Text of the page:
The Water Bubble Eye goldfish is one of my favorites. Water Bubble Eyes are often confused with Celestials because of their upturned eyes. The eyes are forced upwards from pressure caused by the fluid sacs that develop underneath the eyes.
The fluid filled sacs can be seen starting to develop at about 4 weeks and it takes up to a year for them to fully develop.
The fluid sac trait seemed to be reasonably strong in the Water Bubble Eyes I have bred. Uneven sizes were the biggest problem. There were also a reasonably high number of dorsal fins, spikes and irregular backs in the brood that required culling.
Water Bubble Eye goldfish need to be viewed from the side in an aquarium as soon as dorsals start to show to enable fish with them to be culled out. Back profiles can also be viewed for smoothness and contour at the same time.
I had a very high cull rate for dorsals. The male having a dorsal fin didn’t help, but I was able to get about 25 excellent fish for breeding. When they were bred the cull rate was very high because of the throwback factor to the grandparents.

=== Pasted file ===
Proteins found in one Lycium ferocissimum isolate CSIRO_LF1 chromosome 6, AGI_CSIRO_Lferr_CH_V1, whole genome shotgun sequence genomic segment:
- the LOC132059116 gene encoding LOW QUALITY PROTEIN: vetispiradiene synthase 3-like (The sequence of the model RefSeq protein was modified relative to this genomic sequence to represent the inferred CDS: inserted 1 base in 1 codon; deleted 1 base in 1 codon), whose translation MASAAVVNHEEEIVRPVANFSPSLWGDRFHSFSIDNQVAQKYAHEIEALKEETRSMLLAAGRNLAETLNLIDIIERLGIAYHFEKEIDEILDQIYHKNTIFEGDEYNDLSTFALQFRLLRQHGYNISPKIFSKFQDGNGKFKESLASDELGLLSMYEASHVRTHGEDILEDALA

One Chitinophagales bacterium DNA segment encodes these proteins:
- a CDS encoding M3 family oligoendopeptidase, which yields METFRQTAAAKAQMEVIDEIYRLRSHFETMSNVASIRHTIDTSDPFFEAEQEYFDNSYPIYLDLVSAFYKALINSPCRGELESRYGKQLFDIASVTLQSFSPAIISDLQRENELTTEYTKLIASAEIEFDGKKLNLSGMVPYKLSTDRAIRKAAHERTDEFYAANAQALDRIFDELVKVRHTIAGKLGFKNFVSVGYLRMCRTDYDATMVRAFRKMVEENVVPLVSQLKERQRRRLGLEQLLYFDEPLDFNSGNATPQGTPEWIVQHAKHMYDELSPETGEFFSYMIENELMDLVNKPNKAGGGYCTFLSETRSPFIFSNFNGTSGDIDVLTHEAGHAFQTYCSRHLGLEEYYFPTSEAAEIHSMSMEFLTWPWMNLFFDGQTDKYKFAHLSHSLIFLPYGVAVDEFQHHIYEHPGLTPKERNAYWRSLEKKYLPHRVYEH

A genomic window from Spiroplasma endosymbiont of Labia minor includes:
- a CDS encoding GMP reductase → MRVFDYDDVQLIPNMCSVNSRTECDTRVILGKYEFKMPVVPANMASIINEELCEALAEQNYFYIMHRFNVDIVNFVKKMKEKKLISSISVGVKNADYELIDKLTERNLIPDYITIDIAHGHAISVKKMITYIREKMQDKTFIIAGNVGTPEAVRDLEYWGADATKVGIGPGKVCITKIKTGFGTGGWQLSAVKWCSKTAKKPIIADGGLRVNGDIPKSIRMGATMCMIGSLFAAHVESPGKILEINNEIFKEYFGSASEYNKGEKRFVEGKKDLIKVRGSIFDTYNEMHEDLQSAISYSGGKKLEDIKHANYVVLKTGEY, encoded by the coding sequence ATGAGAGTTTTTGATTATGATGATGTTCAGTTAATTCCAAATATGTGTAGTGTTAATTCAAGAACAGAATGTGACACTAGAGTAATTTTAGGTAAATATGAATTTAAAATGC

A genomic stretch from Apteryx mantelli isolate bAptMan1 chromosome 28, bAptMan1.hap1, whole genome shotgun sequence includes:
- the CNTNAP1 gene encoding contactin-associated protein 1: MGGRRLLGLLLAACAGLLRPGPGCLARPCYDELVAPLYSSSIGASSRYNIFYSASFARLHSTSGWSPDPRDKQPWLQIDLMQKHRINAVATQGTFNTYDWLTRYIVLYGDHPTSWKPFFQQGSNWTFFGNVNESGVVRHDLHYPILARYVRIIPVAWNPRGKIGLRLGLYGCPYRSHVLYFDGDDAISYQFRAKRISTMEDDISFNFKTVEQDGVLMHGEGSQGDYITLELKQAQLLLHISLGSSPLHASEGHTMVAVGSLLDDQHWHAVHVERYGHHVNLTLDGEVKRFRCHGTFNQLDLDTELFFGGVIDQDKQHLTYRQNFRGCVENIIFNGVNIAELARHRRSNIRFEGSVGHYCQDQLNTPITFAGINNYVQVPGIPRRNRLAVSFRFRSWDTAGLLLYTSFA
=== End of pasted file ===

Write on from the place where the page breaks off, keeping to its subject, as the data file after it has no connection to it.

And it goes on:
The fluid sacs are extremely fragile and are often burst. They do re-inflate, but the size is smaller and misshapen. This isn’t a problem for breeders, but the fish can’t be used for show purposes if the sac sizes are uneven.
There can’t be any sharp objects in their aquarium. There should be as little clutter in the aquarium as possible with lots of open space.
Any gravel substrate must be smooth.
Country of Origin: China
Maximum size (body length): 6 inches (150mm)
Caudal Fin: Paired, can be short and stiffly held or long and forked
Dorsal Fin: Absent
Anal Fin: Paired
Scale Group: Represented in all three scale groups
Eyes: Normal, with fluid filled sacs under the eyes which tend to push the eyes upwards
Distinguishing traits: Nil
Breeding: The fluid filled sacs under the eyes make it harder for the males to find the female and the female to find the spawning medium. When large sacs are present, swimming is also an effort. Don’t clutter the breeding container as the fish have difficulty moving around. Use as many males as possible per female, the more the better. Hand spawning is a good option for these goldfish, but I have also bred them naturally.
Male/female differences are less obvious outside the breeding season because of the shorter body shape. Often the female will have a slimmer body shape than the male giving the impression she is male.
The white tubercles that appear on the male’s operculum (gill plates) and leading edges of the pectoral fins in the breeding season are the best indication of gender.
Special requirements: Not to be kept with other goldfish except celestials.